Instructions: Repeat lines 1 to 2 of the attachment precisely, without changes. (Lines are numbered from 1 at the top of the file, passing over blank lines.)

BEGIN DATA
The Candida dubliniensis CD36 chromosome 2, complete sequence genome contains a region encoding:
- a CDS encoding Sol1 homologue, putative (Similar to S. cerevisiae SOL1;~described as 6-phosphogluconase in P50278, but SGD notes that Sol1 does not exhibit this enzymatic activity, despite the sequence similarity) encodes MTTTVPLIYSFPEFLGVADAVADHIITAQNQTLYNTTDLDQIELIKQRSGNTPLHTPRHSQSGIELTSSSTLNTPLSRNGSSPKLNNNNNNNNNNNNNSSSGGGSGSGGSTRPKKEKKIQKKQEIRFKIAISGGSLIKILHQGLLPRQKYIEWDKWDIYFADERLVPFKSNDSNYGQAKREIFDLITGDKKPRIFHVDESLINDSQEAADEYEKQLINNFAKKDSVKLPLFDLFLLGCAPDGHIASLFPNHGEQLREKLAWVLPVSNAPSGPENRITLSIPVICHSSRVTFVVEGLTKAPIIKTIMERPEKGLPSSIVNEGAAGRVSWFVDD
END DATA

The Candida dubliniensis CD36 chromosome 2, complete sequence genome contains a region encoding:
- a CDS encoding Sol1 homologue, putative (Similar to S. cerevisiae SOL1;~described as 6-phosphogluconase in P50278, but SGD notes that Sol1 does not exhibit this enzymatic activity, despite the sequence similarity) encodes MTTTVPLIYSFPEFLGVADAVADHIITAQNQTLYNTTDLDQIELIKQRSGNTPLHTPRHSQSGIELTSSSTLNTPLSRNGSSPKLNNNNNNNNNNNNNSSSGGGSGSGGSTRPKKEKKIQKKQEIRFKIAISGGSLIKILHQGLLPRQKYIEWDKWDIYFADERLVPFKSNDSNYGQAKREIFDLITGDKKPRIFHVDESLINDSQEAADEYEKQLINNFAKKDSVKLPLFDLFLLGCAPDGHIASLFPNHGEQLREKLAWVLPVSNAPSGPENRITLSIPVICHSSRVTFVVEGLTKAPIIKTIMERPEKGLPSSIVNEGAAGRVSWFVDD